How Do We Coach Dogs to Stop the Picky Behavior?

  1. Completely quit all snacks, even healthy ones. Why? Snacking reduces hunger and appetite, and lets your pup depend on tasty treats instead of real food.
  2. Give plenty of daily exercise to meet physical activity needs and to build hunger and appetite. Note: if your dog is severely overweight or out of shape, consult with a holistic veterinarian before abruptly beginning an intensive exercise program.
  3. Offer the fermented goat milk and/or bone broth (recipes provided), which dogs absolutely love! Seriously, I haven’t heard of a single dog who doesn’t love at least one. Both of these options, but especially the fermented goat milk, help heal the gut bacteria. This will increase cravings for healthy food.
  4. Use the love for this fermented goat milk and/or bone broth as a baseline and cover for other foods.
  5. Never replace a high-quality raw food that a dog is picky about with another food to try to convince them to eat. Instead, work with that specific food only until the dog gets hungry enough to change the cycle and habit.

The transition described here for dogs who are being picky is a cold-turkey transition to raw food. That’s because the usual gradual transition would continue providing the addictive food source. This rapid transition follows all the steps and requirements outlined in the 15-week transition plan, but eliminates kibble immediately and condenses the beginning. Start this plan on your first off-work day, if possible. This will need your focus!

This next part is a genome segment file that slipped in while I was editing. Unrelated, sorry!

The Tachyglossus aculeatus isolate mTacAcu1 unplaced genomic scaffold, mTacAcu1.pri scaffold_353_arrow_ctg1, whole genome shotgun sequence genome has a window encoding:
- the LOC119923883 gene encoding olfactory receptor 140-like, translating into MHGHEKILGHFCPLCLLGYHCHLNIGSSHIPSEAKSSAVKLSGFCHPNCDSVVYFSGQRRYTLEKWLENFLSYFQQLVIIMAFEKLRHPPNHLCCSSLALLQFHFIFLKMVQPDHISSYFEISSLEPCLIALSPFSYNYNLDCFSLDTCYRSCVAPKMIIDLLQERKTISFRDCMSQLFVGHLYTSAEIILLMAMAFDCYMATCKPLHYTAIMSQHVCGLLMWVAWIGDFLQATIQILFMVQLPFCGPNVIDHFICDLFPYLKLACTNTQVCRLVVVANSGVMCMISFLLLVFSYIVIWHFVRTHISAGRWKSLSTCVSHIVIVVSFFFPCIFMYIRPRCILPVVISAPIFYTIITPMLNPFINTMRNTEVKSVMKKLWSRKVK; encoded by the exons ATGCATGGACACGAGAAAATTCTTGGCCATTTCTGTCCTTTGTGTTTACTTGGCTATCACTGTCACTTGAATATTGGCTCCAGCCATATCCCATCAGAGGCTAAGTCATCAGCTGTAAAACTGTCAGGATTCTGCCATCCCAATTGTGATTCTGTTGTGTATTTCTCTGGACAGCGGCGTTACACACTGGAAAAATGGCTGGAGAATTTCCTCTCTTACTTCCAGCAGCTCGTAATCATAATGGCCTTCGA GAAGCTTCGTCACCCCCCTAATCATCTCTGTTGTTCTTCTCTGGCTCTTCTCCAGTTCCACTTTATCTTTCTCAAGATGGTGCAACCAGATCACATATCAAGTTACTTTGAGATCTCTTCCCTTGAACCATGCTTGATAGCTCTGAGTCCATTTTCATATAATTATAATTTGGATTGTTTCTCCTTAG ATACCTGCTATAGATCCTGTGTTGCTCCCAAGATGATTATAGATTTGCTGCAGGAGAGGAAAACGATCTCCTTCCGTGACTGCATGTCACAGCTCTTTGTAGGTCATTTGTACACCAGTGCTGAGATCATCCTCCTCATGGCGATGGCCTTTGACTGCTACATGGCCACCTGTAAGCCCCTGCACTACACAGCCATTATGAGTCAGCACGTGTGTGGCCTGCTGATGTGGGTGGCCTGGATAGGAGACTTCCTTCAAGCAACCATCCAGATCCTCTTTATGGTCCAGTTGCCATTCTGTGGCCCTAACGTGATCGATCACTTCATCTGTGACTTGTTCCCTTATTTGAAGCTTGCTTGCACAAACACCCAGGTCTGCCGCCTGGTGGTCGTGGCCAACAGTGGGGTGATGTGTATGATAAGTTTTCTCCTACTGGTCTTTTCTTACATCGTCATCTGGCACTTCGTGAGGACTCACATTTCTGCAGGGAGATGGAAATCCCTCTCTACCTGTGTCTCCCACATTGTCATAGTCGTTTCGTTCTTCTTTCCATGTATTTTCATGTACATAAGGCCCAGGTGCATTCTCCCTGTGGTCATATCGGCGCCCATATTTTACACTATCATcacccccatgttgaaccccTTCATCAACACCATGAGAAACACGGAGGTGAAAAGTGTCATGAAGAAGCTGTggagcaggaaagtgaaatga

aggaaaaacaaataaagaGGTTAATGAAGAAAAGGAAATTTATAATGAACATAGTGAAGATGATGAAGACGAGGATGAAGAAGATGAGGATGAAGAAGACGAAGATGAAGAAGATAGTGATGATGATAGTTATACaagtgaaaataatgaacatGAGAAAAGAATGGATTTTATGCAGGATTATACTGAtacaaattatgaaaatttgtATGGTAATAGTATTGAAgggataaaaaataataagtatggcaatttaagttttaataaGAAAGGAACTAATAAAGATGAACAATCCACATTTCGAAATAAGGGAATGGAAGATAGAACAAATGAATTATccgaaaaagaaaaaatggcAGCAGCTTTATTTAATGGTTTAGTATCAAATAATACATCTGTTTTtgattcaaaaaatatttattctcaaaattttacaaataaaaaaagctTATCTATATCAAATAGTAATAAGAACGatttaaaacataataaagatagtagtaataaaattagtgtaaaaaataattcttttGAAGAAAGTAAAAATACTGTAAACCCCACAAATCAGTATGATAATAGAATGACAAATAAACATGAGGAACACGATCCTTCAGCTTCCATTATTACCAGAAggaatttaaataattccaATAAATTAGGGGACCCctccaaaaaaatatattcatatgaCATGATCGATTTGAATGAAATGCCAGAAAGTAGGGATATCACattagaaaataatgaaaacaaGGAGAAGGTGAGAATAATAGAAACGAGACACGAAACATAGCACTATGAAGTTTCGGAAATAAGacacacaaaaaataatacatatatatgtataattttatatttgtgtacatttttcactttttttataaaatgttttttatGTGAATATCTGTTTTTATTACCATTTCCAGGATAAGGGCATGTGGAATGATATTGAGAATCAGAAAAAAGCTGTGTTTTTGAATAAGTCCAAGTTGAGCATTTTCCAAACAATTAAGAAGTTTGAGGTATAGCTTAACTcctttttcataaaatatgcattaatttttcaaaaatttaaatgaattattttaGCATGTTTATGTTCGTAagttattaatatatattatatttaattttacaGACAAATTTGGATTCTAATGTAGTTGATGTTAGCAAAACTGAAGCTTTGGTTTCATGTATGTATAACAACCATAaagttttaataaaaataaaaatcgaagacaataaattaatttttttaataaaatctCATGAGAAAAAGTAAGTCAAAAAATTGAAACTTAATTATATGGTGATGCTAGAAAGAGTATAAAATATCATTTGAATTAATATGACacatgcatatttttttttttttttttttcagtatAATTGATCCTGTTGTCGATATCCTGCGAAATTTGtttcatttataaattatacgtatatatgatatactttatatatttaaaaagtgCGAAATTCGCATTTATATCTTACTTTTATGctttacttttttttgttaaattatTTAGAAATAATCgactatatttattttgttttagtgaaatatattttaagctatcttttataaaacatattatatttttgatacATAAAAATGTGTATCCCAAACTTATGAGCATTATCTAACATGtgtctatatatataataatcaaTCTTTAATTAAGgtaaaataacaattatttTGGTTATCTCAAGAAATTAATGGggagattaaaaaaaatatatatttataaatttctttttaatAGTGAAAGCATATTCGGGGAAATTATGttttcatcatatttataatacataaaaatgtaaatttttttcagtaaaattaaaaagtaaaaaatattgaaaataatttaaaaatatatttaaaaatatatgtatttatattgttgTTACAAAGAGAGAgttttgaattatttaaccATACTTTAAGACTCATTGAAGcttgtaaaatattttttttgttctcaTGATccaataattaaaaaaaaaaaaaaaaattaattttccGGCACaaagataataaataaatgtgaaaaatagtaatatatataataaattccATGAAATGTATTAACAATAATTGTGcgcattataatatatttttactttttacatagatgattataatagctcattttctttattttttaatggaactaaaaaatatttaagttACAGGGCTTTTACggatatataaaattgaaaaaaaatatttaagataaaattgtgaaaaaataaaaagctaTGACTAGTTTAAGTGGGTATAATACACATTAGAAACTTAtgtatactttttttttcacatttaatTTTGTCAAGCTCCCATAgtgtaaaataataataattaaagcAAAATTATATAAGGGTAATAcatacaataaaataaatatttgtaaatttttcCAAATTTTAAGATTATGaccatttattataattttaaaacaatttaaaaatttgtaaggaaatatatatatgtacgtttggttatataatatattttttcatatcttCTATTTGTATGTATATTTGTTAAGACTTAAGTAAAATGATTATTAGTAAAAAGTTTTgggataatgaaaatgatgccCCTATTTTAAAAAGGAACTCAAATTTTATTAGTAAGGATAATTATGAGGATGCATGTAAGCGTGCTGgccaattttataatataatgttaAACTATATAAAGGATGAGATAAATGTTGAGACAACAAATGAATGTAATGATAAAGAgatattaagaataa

VERY IMPORTANT:

Every day, provide plenty of fresh filtered water. Check the water bowl often (several times a day) and refill as needed.

Day 1

  • No more snacks of any kind!
  • Provide at least an hour of exercise. This will begin building hunger and appetite.
  • Meal #1: Fasting
  • Meal #2: ½ dose of fermented goat milk (or substitute bone broth in all of these instructions, if your dog prefers it)

Day 2

  • Continue to withhold snacks of any kind.
  • Provide at least an hour of exercise. This will continue building hunger and appetite.
  • Meal #1: 1 full dose of fermented goat milk
  • Meal #2: ½ dose of fermented goat milk with a very small amount (between ½ teaspoon to 1 tablespoon, depending on the size of your dog) of the meat grind mashed and mixed into the goat milk

Day 3

  • Continue to withhold snacks of any kind.
  • Provide at least an hour of exercise. This will continue building hunger and appetite.
  • Meal #1: same as dinner last night; ½ dose of fermented goat milk with a very small amount of the meat grind mashed and mixed in.
  • Meal #2: ½ dose of fermented goat milk with double the amount of meat grind from breakfast (now 1 teaspoon to 2 tablespoons ) mashed and mixed into the goat milk.

Day 4

  • Continue to withhold snacks of any kind.
  • Provide at least an hour of exercise. This will continue building hunger and appetite.